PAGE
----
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Find the curvature of an object from an image

Posted 14 days ago
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curvatureMeasure.m is a Mathematica script for calculating curvature along the boundary of an image object. It might be useful to people working in the computer vision community. This simple script can be easily extended to even track the curvature of an object as it deforms (will add soon) across several images.

Here is our input image:

enter image description here

boundary is discretized into equidistant points

enter image description here

circle fits to a given point point Pi, Pi + N-left, Pi + N-right, where N is the neighbour to the point Pi.

enter image description here

curvatures (found as 1/radius) is the colormap:

enter image description here

code

(* ::Package:: *)

BeginPackage["curvatureMeasure`"];


curvatureMeasure::usage = "measures the curvature along the image object";


Begin["`Private`"];


shiftPairs[perimeter_,shift_]:=Module[{newls},
newls=perimeter[[-shift;;]]~Join~perimeter~Join~perimeter[[;;shift]];
Table[{newls[[i-shift]],newls[[i]],newls[[i+shift]]},{i,1+shift,Length[newls]-shift}]
];

(* we can either use the suppressed code below to fit circles or the Built-In Circumsphere to find the fits 
(* from Mathematica StackExchange: courtesy ubpdqn *)
circfit[pts_]:=Module[{reg,lm,bf,exp,center,rad},
reg={2 #1,2 #2,#2^2+#1^2}&@@@pts;
lm=LinearModelFit[reg,{1,x,y},{x,y}];
bf=lm["BestFitParameters"];
exp=(x-#2)^2+(y-#3)^2-#1-#2^2-#3^2&@@bf;
{center,rad}={{#2,#3},Sqrt[#2^2+#3^2+#1]}&@@bf;
circlefit[{"expression"->exp,"center"->center,"radius"->rad}]
];
circlefit[list_][field_]:=field/.list;
circlefit[list_]["Properties"]:=list/.Rule[field_,_]:>field;
circlefit/:ReplaceAll[fields_,circlefit[list_]]:=fields/.list;
Format[circlefit[list_],StandardForm]:=HoldForm[circlefit]["<"<>ToString@Length@list<>">"]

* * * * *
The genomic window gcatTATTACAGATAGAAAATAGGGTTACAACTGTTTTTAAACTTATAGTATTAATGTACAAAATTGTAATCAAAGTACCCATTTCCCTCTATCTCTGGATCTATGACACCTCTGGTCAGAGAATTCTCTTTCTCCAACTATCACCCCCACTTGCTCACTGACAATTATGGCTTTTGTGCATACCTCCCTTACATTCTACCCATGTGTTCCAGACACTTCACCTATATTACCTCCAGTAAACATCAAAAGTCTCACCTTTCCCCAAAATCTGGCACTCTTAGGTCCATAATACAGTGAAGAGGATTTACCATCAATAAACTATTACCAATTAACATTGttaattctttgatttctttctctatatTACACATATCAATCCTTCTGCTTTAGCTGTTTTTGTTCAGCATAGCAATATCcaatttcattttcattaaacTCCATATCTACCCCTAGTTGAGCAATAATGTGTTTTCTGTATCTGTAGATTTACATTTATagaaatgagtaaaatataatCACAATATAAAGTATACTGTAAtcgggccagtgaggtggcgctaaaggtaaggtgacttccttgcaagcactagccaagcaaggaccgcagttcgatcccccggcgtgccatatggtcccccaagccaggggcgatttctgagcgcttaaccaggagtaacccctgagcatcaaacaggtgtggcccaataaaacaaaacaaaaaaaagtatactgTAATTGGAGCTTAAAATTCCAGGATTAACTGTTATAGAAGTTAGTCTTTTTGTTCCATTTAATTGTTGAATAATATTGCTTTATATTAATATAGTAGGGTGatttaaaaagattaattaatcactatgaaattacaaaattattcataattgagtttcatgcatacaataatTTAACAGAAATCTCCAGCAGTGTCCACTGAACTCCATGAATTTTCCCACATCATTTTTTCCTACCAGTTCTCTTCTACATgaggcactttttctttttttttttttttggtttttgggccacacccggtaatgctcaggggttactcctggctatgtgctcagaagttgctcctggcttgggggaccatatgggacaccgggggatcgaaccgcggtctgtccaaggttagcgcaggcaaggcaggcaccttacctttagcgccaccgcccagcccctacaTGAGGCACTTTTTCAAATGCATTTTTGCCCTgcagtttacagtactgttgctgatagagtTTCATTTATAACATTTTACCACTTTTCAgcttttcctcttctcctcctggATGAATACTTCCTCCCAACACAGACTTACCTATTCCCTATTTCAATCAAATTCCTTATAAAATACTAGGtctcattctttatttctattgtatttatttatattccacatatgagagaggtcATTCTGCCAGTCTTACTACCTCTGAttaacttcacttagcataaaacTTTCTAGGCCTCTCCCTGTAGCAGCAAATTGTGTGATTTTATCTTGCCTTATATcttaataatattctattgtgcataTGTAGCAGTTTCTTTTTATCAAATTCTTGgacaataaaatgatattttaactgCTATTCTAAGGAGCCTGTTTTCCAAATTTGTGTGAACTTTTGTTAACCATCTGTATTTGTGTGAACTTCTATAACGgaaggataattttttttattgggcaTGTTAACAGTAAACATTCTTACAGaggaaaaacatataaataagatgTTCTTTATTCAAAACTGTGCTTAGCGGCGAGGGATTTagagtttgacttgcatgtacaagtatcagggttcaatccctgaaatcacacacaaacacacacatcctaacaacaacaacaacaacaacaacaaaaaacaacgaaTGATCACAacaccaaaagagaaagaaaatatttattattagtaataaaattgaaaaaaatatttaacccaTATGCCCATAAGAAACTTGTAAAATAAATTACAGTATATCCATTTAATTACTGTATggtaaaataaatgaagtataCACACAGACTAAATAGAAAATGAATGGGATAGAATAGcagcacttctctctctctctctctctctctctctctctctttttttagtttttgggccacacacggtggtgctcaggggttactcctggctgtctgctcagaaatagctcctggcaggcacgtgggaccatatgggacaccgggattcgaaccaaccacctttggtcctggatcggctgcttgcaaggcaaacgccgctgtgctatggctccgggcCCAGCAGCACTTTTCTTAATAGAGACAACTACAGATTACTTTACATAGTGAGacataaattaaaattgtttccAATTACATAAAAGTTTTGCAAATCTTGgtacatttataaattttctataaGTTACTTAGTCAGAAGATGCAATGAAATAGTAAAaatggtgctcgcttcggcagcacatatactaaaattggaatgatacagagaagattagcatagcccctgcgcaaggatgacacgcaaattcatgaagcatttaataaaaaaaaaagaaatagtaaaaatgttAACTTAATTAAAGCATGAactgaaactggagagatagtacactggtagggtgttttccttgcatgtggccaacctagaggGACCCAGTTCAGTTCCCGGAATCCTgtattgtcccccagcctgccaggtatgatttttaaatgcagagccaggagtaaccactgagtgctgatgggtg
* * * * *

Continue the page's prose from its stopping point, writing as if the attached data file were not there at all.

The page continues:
*)

curvatureMeasure[img_Image,div_Integer,shift_Integer]:=Module[{\[ScriptCapitalR],polygon,t,interp,sub,sampledPts,
pairedPts,circles,\[Kappa],midpts,regMem,col,g,fn},
\[ScriptCapitalR] = ImageMesh[img, Method -> "Exact"];
polygon = Append[#,#[[1]]]&@MeshCoordinates[\[ScriptCapitalR]][[ MeshCells[\[ScriptCapitalR],2][[1,1]] ]];
t = Prepend[Accumulate[Norm/@Differences[polygon]],0.];
interp = Interpolation[Transpose[{t,polygon}],InterpolationOrder -> 1,
PeriodicInterpolation->True];
sub = Subdivide[interp[[1,1,1]],interp[[1,1,2]],div];
sampledPts = interp[sub];
Print[Show[\[ScriptCapitalR],Graphics@Point@sampledPts,ImageSize-> 250]];
pairedPts = shiftPairs[sampledPts, shift];

circles = (Circumsphere/@pairedPts)/. Sphere -> Circle;
(*circles = (fn=circfit[#]; Circle[fn["center"],fn["radius"]])&/@pairedPts;*)

Print[Graphics[{{Red,Point@sampledPts},{XYZColor[0,0,0,0.1],circles}}]];
\[Kappa] = 1/Cases[circles,x_Circle:> Last@x];
midpts = Midpoint/@pairedPts[[All,{1,-1}]];
regMem = RegionMember[\[ScriptCapitalR],midpts]/.{True-> 1,False-> -1};
\[Kappa] *= regMem;
col = ColorData["Rainbow"]/@Rescale[\[Kappa], MinMax[\[Kappa]],{0,1}];
g = Graphics[{PointSize[0.018],MapThread[Point[#1,VertexColors->#2]&,{sampledPts,col}]}];